One of our goals in the Secrets Under the Skin project has been to connect the Arará community in Perico with a parallel religious community in Dzodze, Ghana through similarities in their belief systems. Our idea was to use the practice of our own art to bring some of these similarities to light. My work in this project contains stories, images and communications between Ghana and Cuba, in the form of large scale, acrylic paintings on canvas, and smaller "illuminated manuscripts" on paper.
Five large figurative paintings are based on visits to sacred sites in Perico, and include portraits of some of the people we interviewed in Cuba, as well as portraits of some of the women in Dzodze, Ghana. I work in a larger-than-life format because I want the paintings to enter the physical space of the viewer. The paintings are unstretched and hang like tapestries. I also painted four large text panels with excerpts from communications between people in Perico and Dzodze. I wanted to commemorate the nature of the questions and answers that were sent back and forth from Cuba to Ghana, and to show the people in Perico the visual appearance of written Ewe. The paintings can be viewed by clicking on the sidebar to the left. They are entitled: Hilda la Obbinisa Omo Eleggua, The Story of Oddu Aremu, Robinson's House, Dzodze Women Viewing Photos from Perico, Robinson's Evidence, El Cabildo de Ma Gose, Dashi's Togbi Shrine, All Shall Pass, Roberto's Questions, and Dashi's Answers.
Twenty-one manuscripts are composed of excerpts from interviews that I have rendered in calligraphy with corresponding gilded watercolor images. My choice of this format refers back to ancient times when myths, stories, poetry, philosophy and visual images walked across Asia, the Middle East and Europe on camelback and horseback, spreading ideas and knowledge in the form of illuminated manuscripts. I carried the manuscripts in my luggage because the U.S. embargo prohibits mail or shipping between the U.S. and Cuba. The illustrations are meant to spark discussion, recall memories, and move images and ideas across continents as did the illuminated manuscripts of olden times. The manuscripts can be viewed by clicking on the sidebar of this page.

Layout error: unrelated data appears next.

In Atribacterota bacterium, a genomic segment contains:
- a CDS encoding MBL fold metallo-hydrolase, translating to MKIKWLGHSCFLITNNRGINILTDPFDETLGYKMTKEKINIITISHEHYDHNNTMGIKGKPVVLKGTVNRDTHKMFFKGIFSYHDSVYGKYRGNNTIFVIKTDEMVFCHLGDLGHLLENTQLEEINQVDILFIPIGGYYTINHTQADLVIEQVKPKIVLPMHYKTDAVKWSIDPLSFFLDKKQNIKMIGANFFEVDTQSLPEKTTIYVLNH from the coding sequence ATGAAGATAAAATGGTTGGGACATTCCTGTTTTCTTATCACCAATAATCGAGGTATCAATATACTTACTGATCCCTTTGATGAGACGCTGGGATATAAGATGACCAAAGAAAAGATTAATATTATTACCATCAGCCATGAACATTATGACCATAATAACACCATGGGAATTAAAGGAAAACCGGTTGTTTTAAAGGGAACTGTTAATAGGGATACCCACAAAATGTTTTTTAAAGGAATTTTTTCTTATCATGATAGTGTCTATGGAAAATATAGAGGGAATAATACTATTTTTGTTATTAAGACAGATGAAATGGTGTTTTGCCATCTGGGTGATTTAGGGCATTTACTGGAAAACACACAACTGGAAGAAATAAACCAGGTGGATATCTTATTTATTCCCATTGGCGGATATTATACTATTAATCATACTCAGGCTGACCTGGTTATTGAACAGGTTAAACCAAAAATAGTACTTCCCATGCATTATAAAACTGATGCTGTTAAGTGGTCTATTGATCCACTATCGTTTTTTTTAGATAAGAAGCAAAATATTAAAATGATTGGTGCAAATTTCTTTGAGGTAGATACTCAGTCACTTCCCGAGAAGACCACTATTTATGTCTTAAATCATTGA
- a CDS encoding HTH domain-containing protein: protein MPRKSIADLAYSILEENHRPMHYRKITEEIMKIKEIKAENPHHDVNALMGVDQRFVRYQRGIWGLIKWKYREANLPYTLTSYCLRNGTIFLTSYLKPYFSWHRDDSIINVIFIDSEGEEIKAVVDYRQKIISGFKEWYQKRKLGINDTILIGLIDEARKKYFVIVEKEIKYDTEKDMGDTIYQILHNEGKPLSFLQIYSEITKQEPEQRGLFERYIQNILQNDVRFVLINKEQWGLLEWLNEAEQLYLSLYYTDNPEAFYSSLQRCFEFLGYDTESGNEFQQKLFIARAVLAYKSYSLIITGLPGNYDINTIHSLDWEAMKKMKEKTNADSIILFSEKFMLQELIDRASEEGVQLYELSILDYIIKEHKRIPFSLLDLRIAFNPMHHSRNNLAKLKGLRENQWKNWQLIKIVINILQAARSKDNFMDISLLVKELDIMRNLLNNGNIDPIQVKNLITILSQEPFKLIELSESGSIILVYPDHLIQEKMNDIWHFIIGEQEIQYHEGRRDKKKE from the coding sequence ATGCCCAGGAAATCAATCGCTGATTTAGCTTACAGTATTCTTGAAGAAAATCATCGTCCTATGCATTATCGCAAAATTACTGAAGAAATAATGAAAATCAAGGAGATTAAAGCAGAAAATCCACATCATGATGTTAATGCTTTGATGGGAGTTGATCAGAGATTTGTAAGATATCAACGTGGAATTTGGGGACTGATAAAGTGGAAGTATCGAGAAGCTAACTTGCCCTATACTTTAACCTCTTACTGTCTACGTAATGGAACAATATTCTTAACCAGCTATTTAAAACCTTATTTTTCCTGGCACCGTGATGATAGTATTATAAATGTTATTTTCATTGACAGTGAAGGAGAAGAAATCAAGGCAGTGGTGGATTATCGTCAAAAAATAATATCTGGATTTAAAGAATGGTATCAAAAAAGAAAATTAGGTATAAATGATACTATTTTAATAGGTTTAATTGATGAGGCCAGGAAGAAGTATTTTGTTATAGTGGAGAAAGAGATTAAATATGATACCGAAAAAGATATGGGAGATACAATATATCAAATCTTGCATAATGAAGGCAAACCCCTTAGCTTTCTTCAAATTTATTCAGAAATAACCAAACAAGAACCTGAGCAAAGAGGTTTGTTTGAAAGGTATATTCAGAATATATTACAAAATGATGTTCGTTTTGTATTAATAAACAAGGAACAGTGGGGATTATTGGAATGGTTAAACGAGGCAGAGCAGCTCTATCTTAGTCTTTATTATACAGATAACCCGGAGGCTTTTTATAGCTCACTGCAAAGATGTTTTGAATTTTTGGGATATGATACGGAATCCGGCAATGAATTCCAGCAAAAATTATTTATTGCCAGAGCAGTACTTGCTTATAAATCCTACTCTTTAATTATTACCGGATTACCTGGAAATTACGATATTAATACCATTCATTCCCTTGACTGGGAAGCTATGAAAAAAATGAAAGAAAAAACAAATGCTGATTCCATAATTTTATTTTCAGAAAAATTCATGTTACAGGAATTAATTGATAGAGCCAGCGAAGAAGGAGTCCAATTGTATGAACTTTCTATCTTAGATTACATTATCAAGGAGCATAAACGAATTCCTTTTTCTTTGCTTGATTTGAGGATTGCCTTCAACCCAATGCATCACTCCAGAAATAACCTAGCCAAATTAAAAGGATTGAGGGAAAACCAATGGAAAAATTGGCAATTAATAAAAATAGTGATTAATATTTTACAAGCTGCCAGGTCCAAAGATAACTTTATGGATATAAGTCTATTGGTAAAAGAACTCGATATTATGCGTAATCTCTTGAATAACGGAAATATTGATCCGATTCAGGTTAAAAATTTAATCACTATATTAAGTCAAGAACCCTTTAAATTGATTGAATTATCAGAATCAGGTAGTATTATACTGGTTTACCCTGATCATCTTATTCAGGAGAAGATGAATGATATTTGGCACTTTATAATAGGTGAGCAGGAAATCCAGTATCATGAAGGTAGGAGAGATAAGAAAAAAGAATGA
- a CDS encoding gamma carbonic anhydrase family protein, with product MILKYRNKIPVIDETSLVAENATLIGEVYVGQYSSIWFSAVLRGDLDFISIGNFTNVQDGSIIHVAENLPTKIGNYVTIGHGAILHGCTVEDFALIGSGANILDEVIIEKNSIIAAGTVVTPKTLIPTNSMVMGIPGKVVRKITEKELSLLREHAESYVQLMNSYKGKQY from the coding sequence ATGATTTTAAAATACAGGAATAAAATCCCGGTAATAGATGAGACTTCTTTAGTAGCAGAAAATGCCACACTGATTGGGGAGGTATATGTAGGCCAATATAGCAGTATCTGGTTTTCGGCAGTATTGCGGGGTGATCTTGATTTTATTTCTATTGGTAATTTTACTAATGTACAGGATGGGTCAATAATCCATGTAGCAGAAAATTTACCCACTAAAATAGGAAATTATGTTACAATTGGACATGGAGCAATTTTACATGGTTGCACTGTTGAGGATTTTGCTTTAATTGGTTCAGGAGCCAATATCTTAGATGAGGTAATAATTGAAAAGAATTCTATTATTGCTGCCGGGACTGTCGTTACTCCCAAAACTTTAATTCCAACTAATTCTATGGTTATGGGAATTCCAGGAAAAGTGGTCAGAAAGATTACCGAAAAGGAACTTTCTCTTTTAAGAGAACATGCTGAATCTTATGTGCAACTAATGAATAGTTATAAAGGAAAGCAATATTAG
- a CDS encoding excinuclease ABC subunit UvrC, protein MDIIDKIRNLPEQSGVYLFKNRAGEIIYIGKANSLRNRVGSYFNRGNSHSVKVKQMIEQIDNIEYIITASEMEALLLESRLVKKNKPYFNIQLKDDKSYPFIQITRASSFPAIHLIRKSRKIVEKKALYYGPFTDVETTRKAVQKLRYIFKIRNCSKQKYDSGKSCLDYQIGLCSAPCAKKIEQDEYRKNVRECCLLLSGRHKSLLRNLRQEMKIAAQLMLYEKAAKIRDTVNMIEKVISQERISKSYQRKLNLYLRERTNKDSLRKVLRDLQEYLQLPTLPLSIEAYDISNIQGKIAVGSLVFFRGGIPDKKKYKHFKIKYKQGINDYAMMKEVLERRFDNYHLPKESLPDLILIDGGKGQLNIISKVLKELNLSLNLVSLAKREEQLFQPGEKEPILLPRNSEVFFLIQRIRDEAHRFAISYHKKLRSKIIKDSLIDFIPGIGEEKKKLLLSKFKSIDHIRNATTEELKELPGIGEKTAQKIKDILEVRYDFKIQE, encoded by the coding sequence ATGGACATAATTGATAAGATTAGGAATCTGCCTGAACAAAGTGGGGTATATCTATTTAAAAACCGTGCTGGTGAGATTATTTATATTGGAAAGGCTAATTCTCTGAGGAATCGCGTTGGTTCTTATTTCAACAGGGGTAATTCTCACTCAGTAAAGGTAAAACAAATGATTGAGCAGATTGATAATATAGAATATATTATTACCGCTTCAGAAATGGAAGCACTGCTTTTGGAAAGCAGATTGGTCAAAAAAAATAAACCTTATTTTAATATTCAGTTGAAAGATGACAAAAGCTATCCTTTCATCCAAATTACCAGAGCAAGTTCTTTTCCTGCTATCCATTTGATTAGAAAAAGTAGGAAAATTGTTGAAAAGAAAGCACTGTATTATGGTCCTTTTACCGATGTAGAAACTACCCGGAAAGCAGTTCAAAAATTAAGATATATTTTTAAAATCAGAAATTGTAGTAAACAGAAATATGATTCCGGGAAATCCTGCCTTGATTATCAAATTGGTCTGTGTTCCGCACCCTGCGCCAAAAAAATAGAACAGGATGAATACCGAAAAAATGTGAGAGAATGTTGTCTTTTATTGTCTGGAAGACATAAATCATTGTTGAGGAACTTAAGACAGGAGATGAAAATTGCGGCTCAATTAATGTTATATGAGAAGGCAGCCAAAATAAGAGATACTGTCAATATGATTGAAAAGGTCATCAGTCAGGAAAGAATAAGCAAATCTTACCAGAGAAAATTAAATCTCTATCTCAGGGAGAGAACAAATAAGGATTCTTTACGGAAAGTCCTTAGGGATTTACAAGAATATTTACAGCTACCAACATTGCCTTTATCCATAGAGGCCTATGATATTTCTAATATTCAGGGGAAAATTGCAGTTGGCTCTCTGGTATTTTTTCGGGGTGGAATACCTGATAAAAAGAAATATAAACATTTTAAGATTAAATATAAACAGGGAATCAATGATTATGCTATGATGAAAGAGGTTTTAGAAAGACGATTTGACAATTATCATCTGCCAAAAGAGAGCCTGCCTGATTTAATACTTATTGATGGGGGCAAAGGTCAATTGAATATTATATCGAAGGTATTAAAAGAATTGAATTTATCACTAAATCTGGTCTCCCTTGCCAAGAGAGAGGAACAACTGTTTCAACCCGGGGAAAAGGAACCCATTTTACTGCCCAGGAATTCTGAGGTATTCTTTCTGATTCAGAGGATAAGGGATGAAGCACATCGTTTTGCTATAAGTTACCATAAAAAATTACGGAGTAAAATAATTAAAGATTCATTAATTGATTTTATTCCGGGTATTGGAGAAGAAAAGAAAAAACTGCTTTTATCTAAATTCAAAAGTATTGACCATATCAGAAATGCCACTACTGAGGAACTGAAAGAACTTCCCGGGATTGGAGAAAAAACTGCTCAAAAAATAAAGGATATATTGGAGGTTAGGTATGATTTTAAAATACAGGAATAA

Throughout this process it has been important that we share our work among our collaborators in Cuba and Ghana. I have given prints of many of my images to the people in Perico, we have distributed photos and DVDs, and we exhibited our collective work in the local museum in Perico. My ultimate goal is to have high quality prints made of all of my artwork to donate to the museum in Perico. People in Dzodze, Ghana and Adjodogous Togo have received prints as well.
I believe that art is a continuum, and that contemporary artists stand on the backs of artists and practitioners of culture from the most ancient times. Through Secrets Under the Skin I have had the opportunity to look at some of the sources of music and dance that have found their way into popular culture and university curriculums in the United States, the Caribbean, and throughout the world. I have barely begun to work on the quantity of interviews. The manuscripts that appear here barely scratch the surface of the interviews that have been gathered over the years. I plan to continue creating manuscripts and paintings that capture the stories of Perico and Agramonte for years to come.
I became interested in Cuban folklore through my own study of percussion at Escuela Nacional de Arte in Havana, where I met Jill Flanders Crosby in 1996. I have done an extensive series of paintings on Cuban folklore. Please see my website: www.SusanMatthewsGallery.com